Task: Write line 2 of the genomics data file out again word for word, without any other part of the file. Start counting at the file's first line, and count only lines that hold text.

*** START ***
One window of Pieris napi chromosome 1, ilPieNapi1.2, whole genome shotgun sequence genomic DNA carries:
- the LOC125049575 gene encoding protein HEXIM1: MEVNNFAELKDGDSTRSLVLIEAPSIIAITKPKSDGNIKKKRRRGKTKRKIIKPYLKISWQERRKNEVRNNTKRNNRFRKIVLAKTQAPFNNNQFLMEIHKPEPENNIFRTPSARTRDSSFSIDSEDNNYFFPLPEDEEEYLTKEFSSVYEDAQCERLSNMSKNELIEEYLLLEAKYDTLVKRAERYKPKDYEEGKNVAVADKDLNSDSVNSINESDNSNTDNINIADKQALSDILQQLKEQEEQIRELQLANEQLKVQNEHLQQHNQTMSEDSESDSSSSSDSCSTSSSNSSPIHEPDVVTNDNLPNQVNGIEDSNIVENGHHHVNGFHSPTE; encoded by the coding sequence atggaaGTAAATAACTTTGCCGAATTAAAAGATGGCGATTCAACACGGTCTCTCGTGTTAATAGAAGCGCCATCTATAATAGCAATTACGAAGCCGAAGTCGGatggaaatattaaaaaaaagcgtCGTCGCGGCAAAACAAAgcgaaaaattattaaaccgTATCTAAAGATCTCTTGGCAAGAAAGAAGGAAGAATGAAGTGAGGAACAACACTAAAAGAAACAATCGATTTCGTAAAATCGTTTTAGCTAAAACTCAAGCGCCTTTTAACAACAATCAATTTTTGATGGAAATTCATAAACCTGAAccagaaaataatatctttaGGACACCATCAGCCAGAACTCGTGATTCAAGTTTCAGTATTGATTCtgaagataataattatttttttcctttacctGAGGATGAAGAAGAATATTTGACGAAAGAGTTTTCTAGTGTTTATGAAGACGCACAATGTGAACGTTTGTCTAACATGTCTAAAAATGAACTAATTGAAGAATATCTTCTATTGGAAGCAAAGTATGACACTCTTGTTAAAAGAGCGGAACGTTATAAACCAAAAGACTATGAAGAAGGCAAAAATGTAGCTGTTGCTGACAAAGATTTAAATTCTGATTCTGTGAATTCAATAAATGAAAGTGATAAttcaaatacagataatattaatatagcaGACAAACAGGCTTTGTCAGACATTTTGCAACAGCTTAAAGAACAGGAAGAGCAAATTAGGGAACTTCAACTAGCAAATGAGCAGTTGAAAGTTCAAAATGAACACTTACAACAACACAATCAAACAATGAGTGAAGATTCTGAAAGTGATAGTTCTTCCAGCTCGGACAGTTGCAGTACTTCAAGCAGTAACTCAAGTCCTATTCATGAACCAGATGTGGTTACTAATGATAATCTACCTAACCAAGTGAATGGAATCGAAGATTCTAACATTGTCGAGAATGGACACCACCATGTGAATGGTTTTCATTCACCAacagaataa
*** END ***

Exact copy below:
- the LOC125049575 gene encoding protein HEXIM1: MEVNNFAELKDGDSTRSLVLIEAPSIIAITKPKSDGNIKKKRRRGKTKRKIIKPYLKISWQERRKNEVRNNTKRNNRFRKIVLAKTQAPFNNNQFLMEIHKPEPENNIFRTPSARTRDSSFSIDSEDNNYFFPLPEDEEEYLTKEFSSVYEDAQCERLSNMSKNELIEEYLLLEAKYDTLVKRAERYKPKDYEEGKNVAVADKDLNSDSVNSINESDNSNTDNINIADKQALSDILQQLKEQEEQIRELQLANEQLKVQNEHLQQHNQTMSEDSESDSSSSSDSCSTSSSNSSPIHEPDVVTNDNLPNQVNGIEDSNIVENGHHHVNGFHSPTE; encoded by the coding sequence atggaaGTAAATAACTTTGCCGAATTAAAAGATGGCGATTCAACACGGTCTCTCGTGTTAATAGAAGCGCCATCTATAATAGCAATTACGAAGCCGAAGTCGGatggaaatattaaaaaaaagcgtCGTCGCGGCAAAACAAAgcgaaaaattattaaaccgTATCTAAAGATCTCTTGGCAAGAAAGAAGGAAGAATGAAGTGAGGAACAACACTAAAAGAAACAATCGATTTCGTAAAATCGTTTTAGCTAAAACTCAAGCGCCTTTTAACAACAATCAATTTTTGATGGAAATTCATAAACCTGAAccagaaaataatatctttaGGACACCATCAGCCAGAACTCGTGATTCAAGTTTCAGTATTGATTCtgaagataataattatttttttcctttacctGAGGATGAAGAAGAATATTTGACGAAAGAGTTTTCTAGTGTTTATGAAGACGCACAATGTGAACGTTTGTCTAACATGTCTAAAAATGAACTAATTGAAGAATATCTTCTATTGGAAGCAAAGTATGACACTCTTGTTAAAAGAGCGGAACGTTATAAACCAAAAGACTATGAAGAAGGCAAAAATGTAGCTGTTGCTGACAAAGATTTAAATTCTGATTCTGTGAATTCAATAAATGAAAGTGATAAttcaaatacagataatattaatatagcaGACAAACAGGCTTTGTCAGACATTTTGCAACAGCTTAAAGAACAGGAAGAGCAAATTAGGGAACTTCAACTAGCAAATGAGCAGTTGAAAGTTCAAAATGAACACTTACAACAACACAATCAAACAATGAGTGAAGATTCTGAAAGTGATAGTTCTTCCAGCTCGGACAGTTGCAGTACTTCAAGCAGTAACTCAAGTCCTATTCATGAACCAGATGTGGTTACTAATGATAATCTACCTAACCAAGTGAATGGAATCGAAGATTCTAACATTGTCGAGAATGGACACCACCATGTGAATGGTTTTCATTCACCAacagaataa